The period between 1347 and 1353 was one of low level war and violence; punctuated by more or less effective truces. But even the truces don't stop the low level local violence that saw a creeping chaos in areas of France. Meanwhile at home, Edward's parliaments of 1351-3 introduced a range of legislation and saw the Commons become a more unified coherent unit.
The Statute of Treason 1352
It is faintly odd that this staute should have been introduced by a man who was far more forgiving and successful at avoiding treason trials that his grandfather, father or indeed grandson. It may have been the long delayed trial of some of the murderers of Edward II that prompted Edward to bring the statute forward. The first half of the statute, concerning High Treason remains in force. The second part about Petty Treason of a man against his lord, was repealed in 1828.
Item, whereas divers opinions have been before this time in what cases treason shall be said, and in what not; the King, at the request of the Lords and of the Commons, hath made a Declaration in the manner as hereafter followeth, that is to say:
When a man doth compass or imagine the death of our Lord the King, or of our lady his Queen or of their eldest son and heir; or if a man do violate the King’s wife or the King’s eldest daughter unmarried, or the wife of the King’s eldest son and heir; or if a man do levy war against our Lord the King in his realm, or be adherent to the King’s enemies in his realm, giving to them aid and comfort in the realm, or elsewhere, and thereof be attainted of open deed by men of their rank; and if a man counterfeit the king’s great or privy seal or his money; and if a man slay the Chancellor, Treasurer, or the King’s Justices of the one Bench or the other, Justices in Eyre, or Justices of Assize, and all other Justices assigned to hear and determine, being in their Places, doing their Offices. And it is to be understood, that in the Cases above rehearsed, anything ought to be judged Treason which extends to our Lord the King, and his Royal Majesty. An of such treason the forfeiture of the escheats belongs to our sovereign lord the king.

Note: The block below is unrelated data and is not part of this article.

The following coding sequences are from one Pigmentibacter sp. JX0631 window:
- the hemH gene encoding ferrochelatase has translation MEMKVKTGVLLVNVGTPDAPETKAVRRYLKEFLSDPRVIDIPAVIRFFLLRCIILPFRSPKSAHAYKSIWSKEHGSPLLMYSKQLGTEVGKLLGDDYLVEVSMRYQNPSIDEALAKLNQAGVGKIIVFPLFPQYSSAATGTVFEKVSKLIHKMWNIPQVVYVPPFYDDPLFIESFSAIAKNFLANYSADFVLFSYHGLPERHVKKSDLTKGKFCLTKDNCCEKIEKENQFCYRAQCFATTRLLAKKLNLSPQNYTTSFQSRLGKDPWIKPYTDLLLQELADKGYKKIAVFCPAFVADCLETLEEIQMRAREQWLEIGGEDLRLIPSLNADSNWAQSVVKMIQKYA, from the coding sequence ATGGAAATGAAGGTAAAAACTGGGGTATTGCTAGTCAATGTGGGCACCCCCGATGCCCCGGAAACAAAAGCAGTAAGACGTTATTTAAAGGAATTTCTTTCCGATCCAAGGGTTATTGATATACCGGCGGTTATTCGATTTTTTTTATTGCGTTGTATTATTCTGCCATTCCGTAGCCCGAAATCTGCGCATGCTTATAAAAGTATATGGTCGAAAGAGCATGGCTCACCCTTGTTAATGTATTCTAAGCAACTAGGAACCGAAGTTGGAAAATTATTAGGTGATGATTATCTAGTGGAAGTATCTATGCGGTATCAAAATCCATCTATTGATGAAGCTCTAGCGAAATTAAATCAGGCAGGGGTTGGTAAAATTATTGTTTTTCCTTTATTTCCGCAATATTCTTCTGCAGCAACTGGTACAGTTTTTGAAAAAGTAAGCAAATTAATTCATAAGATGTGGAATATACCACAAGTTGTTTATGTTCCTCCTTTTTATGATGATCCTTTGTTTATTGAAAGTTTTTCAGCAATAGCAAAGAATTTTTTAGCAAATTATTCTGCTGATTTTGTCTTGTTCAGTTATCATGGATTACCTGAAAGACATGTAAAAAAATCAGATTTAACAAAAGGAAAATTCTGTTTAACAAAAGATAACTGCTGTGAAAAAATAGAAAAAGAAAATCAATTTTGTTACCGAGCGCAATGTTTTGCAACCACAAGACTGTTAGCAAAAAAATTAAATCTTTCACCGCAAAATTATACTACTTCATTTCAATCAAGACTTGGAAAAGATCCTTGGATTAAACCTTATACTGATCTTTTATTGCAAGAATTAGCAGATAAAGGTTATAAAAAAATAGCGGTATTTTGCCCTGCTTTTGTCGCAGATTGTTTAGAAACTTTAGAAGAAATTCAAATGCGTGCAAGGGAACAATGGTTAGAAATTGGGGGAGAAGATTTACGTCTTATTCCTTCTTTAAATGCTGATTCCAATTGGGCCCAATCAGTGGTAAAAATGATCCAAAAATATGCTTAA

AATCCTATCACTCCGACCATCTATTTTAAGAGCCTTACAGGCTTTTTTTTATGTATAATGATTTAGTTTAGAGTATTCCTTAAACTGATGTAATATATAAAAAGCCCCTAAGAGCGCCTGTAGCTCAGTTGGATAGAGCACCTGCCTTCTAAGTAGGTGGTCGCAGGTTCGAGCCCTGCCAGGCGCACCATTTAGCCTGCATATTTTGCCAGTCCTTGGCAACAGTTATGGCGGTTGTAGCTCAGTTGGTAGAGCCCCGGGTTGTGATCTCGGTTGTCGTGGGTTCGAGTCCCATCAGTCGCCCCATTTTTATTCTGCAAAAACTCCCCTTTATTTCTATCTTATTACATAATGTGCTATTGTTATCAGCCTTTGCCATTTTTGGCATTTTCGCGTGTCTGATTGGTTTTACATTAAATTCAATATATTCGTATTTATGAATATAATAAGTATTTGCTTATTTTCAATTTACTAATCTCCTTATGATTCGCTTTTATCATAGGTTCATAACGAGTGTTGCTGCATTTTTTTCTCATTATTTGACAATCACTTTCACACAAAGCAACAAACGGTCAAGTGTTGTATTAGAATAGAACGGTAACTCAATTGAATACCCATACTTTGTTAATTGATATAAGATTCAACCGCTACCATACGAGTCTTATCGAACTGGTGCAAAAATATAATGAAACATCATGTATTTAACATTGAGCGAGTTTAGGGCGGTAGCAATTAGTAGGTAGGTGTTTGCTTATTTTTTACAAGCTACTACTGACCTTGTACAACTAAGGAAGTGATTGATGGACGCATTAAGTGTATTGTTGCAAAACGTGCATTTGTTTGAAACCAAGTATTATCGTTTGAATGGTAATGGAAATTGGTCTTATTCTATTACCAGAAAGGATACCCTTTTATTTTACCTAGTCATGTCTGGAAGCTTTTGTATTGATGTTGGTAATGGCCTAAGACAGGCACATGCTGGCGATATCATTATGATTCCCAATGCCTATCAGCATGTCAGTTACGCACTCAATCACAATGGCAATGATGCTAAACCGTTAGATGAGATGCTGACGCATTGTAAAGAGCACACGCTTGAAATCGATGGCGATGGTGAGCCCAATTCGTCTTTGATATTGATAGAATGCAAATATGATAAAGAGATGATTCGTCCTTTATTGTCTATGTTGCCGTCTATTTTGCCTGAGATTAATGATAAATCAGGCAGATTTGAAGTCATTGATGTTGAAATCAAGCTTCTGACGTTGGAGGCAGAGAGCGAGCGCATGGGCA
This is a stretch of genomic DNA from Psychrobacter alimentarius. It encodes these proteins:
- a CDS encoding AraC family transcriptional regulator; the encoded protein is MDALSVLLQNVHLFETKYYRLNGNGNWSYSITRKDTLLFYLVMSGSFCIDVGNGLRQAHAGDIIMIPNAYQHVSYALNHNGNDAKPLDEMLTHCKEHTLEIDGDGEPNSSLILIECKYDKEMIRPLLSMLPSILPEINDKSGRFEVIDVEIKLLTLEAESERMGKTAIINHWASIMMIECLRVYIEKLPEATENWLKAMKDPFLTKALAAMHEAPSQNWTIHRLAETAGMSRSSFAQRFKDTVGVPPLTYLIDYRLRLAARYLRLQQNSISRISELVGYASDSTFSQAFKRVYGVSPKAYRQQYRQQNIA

And moreover there is another kind of treason, that is to say when a servant slays his master, or a wife her husband, or when a secular cleric or a religious kills his prelate, to whom he owes faith and obedience; and in such kinds of treason the escheats ought to pertain to every lord of his own fee.
And as many other similar cases of treason may happen in time to come, which a man cannot think nor declare at the present time, it is agreed that if any other case, supposed treason, which is not specified above, should come before any justices, the justices shall wait, without passing sentence of treason, till the case be shown and declared before the king and his parliament, whether it ought to be judged treason or some other felony.